24 Tips all Bloggers should read to save time and money on their blog.
I’m going to be honest, I enjoy blogging. It wasn’t until I saw an income report from Michelle Schroeder-Gardner, who made just under one million dollars blogging in 2016, that I even imaged making a career out of this. Researching the industry, I found other inspiring Bloggers and began engaging in their social media groups, pages and accounts. The more I searched, the more I learned. I met a few friends along the way and I network with a few others.
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Starting out was not easy.
I wasted a lot of time and money, ugh! Some of my wasteful habits included jumping right into things without understanding how they work. For instance, Pinterest. I thought if I “pin” a “pin”, people would “re-pin” it and it would immediately go viral…wrong! So, wrong. One of the keys to succeeding with Pinterest is joining groups, engaging with others via comments, and pinning eye-popping and appealing images.
I also spent a lot of money buying Facebook ads.
I didn’t understand how to target a specific audience or set up a pixel to understand my website behavior. Maybe, I thought, if I create an ad and have it target any and everyone, I would do good…wrong again! My expenses were over $500 in ads in my first few months, with only a few likes to thank for it.
What helped me the most starting out, was planning out my content and following an execution plan that worked like a checklist for each blog post. I created a Blog Planner to help me structure each post. You can grab you a FREE copy of it if you like.
In my monthly Roundup, I reached out to 24 Bloggers and asked them, what mistakes they made starting out that added little to no value to growing their audience. These money saving tips would help new Bloggers understand more as it relates to Marketing, Collaboration, Social Media and Content Creation. I encourage Bloggers to read through these examples and consider some of the advice these Bloggers are sharing. Keep in mind, every situation and Blogger are different.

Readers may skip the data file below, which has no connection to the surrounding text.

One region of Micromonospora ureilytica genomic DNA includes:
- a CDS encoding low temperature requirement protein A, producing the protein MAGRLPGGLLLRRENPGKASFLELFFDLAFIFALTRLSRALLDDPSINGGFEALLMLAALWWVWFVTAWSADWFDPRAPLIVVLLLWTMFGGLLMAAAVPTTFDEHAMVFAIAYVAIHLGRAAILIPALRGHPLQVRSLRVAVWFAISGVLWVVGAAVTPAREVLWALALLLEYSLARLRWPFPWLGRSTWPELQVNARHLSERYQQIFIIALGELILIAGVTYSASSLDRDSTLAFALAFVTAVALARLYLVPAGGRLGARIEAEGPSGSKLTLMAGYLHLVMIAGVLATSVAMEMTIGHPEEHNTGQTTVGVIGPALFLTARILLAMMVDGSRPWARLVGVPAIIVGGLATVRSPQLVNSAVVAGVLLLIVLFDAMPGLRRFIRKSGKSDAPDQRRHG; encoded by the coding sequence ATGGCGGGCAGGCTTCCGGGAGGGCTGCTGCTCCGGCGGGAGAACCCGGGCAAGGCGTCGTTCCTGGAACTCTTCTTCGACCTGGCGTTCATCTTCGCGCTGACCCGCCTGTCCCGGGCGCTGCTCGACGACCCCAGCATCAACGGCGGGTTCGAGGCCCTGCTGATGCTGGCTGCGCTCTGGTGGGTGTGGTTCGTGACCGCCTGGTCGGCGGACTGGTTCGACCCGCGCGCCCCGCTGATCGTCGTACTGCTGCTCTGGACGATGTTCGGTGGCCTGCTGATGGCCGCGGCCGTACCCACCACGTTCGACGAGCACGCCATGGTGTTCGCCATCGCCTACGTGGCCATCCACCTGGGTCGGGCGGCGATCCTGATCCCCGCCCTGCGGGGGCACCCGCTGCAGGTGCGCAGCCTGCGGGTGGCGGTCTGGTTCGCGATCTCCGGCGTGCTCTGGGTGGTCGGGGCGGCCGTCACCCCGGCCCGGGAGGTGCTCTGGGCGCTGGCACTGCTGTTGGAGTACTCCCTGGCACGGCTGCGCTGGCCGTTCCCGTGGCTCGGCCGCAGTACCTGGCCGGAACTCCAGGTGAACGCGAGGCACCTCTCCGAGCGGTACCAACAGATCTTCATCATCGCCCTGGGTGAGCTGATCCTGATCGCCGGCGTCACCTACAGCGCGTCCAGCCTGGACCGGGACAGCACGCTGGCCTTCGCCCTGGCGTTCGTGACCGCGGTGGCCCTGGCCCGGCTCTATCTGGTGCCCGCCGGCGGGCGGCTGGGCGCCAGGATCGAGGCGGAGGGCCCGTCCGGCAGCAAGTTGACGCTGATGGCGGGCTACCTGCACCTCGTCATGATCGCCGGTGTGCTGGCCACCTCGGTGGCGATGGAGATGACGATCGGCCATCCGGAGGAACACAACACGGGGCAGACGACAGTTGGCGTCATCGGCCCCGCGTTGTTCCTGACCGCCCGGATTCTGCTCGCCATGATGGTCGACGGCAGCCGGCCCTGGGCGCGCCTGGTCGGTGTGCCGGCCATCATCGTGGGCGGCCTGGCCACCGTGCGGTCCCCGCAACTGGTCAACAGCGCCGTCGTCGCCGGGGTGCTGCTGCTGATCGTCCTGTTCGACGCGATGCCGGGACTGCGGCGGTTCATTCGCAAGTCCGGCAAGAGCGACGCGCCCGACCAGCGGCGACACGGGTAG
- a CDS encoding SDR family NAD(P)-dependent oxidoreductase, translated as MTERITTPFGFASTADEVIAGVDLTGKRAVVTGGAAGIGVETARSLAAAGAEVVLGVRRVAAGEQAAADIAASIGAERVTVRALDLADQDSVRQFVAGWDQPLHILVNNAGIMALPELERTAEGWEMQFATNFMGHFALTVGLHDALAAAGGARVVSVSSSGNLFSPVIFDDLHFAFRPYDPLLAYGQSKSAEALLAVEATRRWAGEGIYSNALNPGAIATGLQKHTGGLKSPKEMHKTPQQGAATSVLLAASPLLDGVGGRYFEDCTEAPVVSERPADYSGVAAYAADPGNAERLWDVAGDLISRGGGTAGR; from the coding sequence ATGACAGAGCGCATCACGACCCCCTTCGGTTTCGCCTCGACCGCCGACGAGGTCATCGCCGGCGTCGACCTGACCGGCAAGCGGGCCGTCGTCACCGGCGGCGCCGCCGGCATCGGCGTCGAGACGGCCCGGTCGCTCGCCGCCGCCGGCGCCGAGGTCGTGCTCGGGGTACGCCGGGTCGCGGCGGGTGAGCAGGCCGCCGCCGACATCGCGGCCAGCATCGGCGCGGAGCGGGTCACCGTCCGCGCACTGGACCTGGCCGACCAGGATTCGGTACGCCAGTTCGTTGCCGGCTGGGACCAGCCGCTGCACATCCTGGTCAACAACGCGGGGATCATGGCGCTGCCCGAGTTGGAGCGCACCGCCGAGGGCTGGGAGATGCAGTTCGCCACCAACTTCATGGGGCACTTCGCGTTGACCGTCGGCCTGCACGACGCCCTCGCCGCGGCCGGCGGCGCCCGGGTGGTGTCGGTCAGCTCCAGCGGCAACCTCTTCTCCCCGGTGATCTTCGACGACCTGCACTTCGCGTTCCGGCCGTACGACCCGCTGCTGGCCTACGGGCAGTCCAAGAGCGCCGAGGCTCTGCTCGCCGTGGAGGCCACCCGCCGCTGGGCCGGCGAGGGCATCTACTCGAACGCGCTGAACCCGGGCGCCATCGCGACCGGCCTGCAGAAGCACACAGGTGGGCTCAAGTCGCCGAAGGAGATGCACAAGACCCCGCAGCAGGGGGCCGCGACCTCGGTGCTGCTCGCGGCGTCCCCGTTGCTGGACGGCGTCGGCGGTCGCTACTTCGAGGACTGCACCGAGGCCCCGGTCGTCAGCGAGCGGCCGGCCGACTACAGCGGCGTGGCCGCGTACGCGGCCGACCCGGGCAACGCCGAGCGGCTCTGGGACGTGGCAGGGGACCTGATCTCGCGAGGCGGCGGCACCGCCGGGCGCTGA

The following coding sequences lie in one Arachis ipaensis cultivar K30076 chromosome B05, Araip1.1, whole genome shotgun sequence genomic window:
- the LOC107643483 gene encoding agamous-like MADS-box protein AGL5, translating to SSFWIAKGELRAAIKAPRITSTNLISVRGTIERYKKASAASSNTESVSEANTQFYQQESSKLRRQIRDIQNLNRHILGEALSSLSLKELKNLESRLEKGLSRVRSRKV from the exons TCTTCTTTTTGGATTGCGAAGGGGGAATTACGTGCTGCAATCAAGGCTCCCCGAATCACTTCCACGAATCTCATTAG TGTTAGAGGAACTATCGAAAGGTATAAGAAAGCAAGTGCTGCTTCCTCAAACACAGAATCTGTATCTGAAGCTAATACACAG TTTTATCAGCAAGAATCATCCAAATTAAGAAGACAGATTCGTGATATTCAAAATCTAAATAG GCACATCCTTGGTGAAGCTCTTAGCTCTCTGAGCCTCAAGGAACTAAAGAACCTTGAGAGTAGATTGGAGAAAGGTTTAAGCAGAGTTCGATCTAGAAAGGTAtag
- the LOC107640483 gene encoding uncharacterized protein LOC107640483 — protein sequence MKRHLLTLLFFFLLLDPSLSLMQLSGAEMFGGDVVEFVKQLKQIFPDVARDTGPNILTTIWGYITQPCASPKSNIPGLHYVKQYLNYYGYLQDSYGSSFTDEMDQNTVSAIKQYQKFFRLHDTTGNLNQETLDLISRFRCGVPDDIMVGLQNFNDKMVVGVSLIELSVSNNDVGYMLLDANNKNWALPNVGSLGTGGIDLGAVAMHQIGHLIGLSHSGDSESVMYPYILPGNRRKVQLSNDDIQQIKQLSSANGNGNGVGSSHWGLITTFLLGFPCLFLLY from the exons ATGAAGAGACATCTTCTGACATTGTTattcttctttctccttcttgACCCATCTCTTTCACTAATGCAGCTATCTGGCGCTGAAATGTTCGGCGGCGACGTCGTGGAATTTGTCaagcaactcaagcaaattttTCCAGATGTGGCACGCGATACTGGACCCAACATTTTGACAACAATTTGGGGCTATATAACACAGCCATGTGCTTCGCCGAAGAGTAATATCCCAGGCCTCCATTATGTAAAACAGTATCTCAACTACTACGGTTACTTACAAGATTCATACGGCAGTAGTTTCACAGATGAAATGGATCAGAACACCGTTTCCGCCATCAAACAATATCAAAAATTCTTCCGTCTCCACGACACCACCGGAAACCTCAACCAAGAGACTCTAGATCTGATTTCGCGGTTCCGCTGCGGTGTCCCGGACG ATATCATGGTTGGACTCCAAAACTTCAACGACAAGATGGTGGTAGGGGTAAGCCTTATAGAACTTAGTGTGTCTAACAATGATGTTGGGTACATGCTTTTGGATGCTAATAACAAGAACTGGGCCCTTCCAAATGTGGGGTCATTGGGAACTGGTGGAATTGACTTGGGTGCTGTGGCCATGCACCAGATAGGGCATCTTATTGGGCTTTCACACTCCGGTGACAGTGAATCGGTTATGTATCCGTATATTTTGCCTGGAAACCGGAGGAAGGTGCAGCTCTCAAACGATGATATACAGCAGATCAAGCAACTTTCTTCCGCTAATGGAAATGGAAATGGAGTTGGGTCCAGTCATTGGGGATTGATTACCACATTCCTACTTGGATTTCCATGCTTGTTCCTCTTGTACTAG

“A smart person learns from their mistakes, where a wise person will learn from mistakes of others.-Unknown”
“I didn’t understand SEO, so I made a lot of mistakes there! I missed out on a lot of potential traffic by not being thorough with SEO and by not utilizing tools like Yoast. As a result, I have to take the time to go back through early posts and improve them so their SEO is more effective.”
“I thought that marketing agencies would help improve my following, by “buying followers”. It turns out that those are not real followers and they aren’t responsive to the content you post. I didn’t think I was actually buying followers, just getting help growing my following organically, but it’s all the same.”
“Forgetting to market the blog. I assumed that once I had written the article I was done. Later I came to realize that I needed to use various platforms (Twitter, Facebook, LinkedIn, google+) to push the articles.”
“I started my blog on WordPress.com. This ended up being a fairly big mistake for me. I was contacted by a well-known brand and needed to convert my site to self-hosted pretty quickly. If I had taken the time and paid the minimal cost in the beginning I would have avoided my site going down for several hours and wasting money on WordPress for a month and then a self-hosting site. I was lucky enough to have a blogging guardian angel swoop in out of nowhere (well, actually from a Facebook blogging community) to help me get my site back up and running and show me the basics. I’m now taking the time to properly understand how my site works and I’m able to advertise on my own terms, which is a huge deal if I’m going to monetize my site.”
“When I look back at when I started my website, I remember writing topics I thought were interesting. I knew nothing about SEO and hoped people would somehow find my articles, read and share them, that way I’d be able to grow an audience that I would eventually monetize. This obviously didn’t work out well for me and I became increasingly frustrated and disappointed in blogging to a point I almost quit. What I do differently now is, researching a lot on what people are having issues with and are actively looking for solutions. Then I plan my posts based on this information and I offer solutions to their problems. Also, I’m more experienced in SEO now and I see to it that all my posts are properly optimized before I press the publish button. This has been by far my most effective strategy and I’m glad to say I now live entirely on earnings generated from my blog.”
“I made a printable freebie to get new subscribers to my email list. Sad thing is, no one seemed to be interested in downloading. I worked so hard on creating the visual aspect, that I completely forgot to ask myself if many others would want it too. My advice is before you start creating an opt-in, make sure you do your research and see if people will be interested in it first. Nothing is worse than working hard on a project and in the end, you find it wasn’t worth your time or money!”
“One big blogging mistake that I’ve noticed many other bloggers make is not making the effort to network in person. Networking is so important as a blogger. You should see others in the blogging world as your colleagues and friends, not your enemies or competition. At first, I was nervous to network with others in the blogging community just because I’m a shy person naturally (there’s a reason I like working online, haha!). While this didn’t hurt me in the beginning, I have learned since to network as much as I can – it’s fun and meeting people in person can create long-lasting friendships!”